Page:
John Torinus is the chairman of Serigraph Inc. and a former Milwaukee Sentinel business editor who blogs regularly at johntorinus.com.

Categories: Health, Op-Ed, Politics

13 thoughts on “Op Ed: Why Trump’s Art of the Deal Failed”

  1. Wisconsin Conservative Digest says:

    Sorry but John missed a ton of stuff, too much to type.

  2. tim haering says:

    That sums it, JOHn. Affordable Care Act fails because it is not affordable and there is no care. It’s only about insurance and as long as insurers and providers are the only ones who know the cost of anything, costs will never get affordable. Hell, they may never be affordable anyway. Affordable care may be an oxymoron.

    American Health Care Act failed for similar reasons. It’s not affordable, though it never claimed to be. And there is no care. Again it is all about insurance.

    YOU want affordable care? Draft doctors, NP’s and PA’s into the Medical Service, where they will serve for ten years, in return for having their education comped. Put them in those federal care centers Ryan touted and let us all pay fee-for-service.

    The point is, Give CARE, not insurance.

  3. Vincent Hanna says:

    Those are great points WCD. You sure told John!

  4. A health insurance policy with high deductibles is not health care, any more than a lottery ticket is a retirement plan. The clear message delivered by Trump / Ryan is their plan was to eliminate health care for poor and vulnerable, so that wealthy could feel more comfortable.
    It’s obvious from their actions; Democrats feel that health care is a right and Republicans feel health care is for those that can afford it.

  5. “…curbed run-away Medicaid costs by giving poor people a medium high deductible offset by a health account.”

    Who funds the health account? The poor can’t afford to or they would have health insurance already.

  6. David Ciepluch says:

    My brother has ACA insurance and it is affordable and he is happy to have the coverage.

    The Republicans do not believe in healthcare for all. They are more interested in market confusion and making it easier to exploit desperate people in need of healthcare services. There plan is a real stink bomb and a tax break for their wealthy donor class.

    Health insurance arose out of WWII as a model, and is a market failure. 80% of bankruptcies are due to medical costs. Almost all modern countries have realized this and gone with universal coverage that includes dental, eye, and mental care. All pay in, with no free riders and free loaders that steal from people that pay in today.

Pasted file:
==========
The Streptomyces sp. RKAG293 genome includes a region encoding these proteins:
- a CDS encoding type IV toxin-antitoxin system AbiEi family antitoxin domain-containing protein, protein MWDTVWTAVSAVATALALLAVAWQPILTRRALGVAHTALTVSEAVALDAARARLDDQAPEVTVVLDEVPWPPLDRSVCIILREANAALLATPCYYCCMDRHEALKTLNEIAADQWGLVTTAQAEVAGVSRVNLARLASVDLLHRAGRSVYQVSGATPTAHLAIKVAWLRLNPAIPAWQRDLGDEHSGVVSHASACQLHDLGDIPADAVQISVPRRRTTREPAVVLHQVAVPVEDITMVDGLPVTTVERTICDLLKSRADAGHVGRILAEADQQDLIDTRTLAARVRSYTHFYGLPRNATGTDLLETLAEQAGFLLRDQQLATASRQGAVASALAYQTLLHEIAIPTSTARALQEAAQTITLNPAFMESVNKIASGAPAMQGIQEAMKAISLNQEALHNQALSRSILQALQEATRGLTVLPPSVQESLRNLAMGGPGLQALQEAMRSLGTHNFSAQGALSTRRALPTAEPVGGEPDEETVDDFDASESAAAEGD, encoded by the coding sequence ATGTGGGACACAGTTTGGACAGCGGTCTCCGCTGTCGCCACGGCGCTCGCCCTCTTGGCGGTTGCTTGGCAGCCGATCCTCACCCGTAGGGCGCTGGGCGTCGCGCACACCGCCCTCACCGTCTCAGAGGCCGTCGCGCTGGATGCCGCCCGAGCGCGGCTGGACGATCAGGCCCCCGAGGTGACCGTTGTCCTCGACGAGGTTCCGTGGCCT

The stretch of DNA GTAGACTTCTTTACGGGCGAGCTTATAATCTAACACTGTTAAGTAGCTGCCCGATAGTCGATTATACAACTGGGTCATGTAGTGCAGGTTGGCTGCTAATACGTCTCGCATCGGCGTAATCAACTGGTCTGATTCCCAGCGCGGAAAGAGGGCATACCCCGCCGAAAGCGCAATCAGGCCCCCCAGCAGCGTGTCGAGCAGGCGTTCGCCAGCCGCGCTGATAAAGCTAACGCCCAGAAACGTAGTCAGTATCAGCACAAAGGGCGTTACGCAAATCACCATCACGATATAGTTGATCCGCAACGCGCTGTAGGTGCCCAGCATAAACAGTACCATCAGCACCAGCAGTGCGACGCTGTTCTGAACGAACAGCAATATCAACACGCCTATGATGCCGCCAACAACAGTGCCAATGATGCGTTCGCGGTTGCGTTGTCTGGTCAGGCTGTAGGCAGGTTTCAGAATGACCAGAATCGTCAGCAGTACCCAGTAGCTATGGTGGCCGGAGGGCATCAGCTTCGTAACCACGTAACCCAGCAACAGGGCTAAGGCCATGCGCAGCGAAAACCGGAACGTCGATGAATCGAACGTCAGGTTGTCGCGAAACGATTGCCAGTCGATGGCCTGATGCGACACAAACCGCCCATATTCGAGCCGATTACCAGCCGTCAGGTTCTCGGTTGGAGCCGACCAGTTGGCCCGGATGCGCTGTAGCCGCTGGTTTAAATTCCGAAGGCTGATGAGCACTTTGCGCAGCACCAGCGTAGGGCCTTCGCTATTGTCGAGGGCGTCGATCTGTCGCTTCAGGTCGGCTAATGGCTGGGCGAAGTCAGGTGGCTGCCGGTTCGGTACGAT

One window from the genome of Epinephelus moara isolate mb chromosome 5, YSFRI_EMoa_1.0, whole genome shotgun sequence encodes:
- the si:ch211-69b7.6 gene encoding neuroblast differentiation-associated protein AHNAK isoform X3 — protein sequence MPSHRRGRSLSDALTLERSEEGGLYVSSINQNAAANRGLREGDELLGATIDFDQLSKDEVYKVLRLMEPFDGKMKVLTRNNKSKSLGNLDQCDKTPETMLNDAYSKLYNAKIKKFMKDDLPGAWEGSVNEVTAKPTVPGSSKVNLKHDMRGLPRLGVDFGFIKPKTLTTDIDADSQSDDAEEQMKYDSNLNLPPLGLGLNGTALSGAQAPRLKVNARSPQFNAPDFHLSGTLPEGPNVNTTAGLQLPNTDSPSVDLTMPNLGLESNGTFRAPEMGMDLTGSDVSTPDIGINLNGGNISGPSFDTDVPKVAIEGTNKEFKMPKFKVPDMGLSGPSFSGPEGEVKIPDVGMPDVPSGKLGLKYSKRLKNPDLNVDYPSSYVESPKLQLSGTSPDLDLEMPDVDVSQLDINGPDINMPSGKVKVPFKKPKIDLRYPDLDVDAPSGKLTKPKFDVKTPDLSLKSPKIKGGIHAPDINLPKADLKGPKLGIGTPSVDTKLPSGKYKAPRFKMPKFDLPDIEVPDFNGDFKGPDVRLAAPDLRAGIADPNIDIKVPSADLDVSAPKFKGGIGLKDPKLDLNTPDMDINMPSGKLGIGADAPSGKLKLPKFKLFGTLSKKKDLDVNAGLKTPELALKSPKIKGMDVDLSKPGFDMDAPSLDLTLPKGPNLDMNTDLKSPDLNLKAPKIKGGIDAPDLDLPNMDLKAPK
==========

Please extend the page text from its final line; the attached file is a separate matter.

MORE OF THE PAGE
7. Michael Schwister says:

    Did I miss the part where John said”self insurance”? I would agree with self insuring the nation. Or is it only business that should enjoy the savings from a medicare for all/self insurance program?

  8. JPKMKE says:

    Very well said, John. Transparent charges, accountable billing, carrier competition, coverage for pre-existing….these are what people expect from ACA or AHCA. This nonsense about repealing and replacing is campaign rhetoric. Refine the existing programs to address these things and people will be more satisfied.

  9. Eric J says:

    How in the world does Paul Ryan bring a bill to the House that doesn’t have consensus ?

    He may be a “policy wonk”,but he stinks at legislating

    -” Might work with moderate Democrats ” ( Sure Donald )

  10. Jason says:

    Healthcare is broken because so few pay into it. 6 out 10 Wisconsin born babies were funded by the tax payer via medicaid. If your over 65 you pay a small share of your healthcare thru Medicare. If your part of the Millennial generation you potentially pay nothing until your 27 years of age. The biggest kicker is Obama funding the expansion via federal aid to medicaid, reverting that would have busted Republican red Ohio’s budget. Trump stated it was better to leave Obamacare as it is politically and that is what he just did. No serious plan will happen until Chuckie Schumer and Trump settle their grudges.

  11. Vincent Hanna says:

    Nice revisionist history Jason. Your hero Trump repeatedly promised he would “immediately” repeal and replace Obamacare. So much for that promise.

  12. David Ciepluch says:

    Healthcare is a solvable issue. The USA spends over $1 Trillion annually on Defense (includes dark money and interest on the debt) without any accountability. The Pentagon cannot account for $10 Trillion in past expenditures. Since WWII, the Pentagon has been granted this blank check with the promise of full spectrum dominance on air, land and water. We are a nation that is stuck on insanity as we pass this $20 Trillion debt onto future generations in an immoral intergenerational theft scam.

    Healthcare, Medicare and Social Security benefit people and have real value. Health care is nearly 1/5 of the US economy. It is a solvable issue through universal coverage that includes eye, dental, and mental health issues. All pay with no free riders and free loaders. Republicans prefer mass market confusion and failure since it is easier to profit and exploit desperate people in need of health care services and bankrupt them – and they call this is choice.

  13. Wisconsin Conservative Digest says:

    Jason, one of the few well thought out out entries on this biog.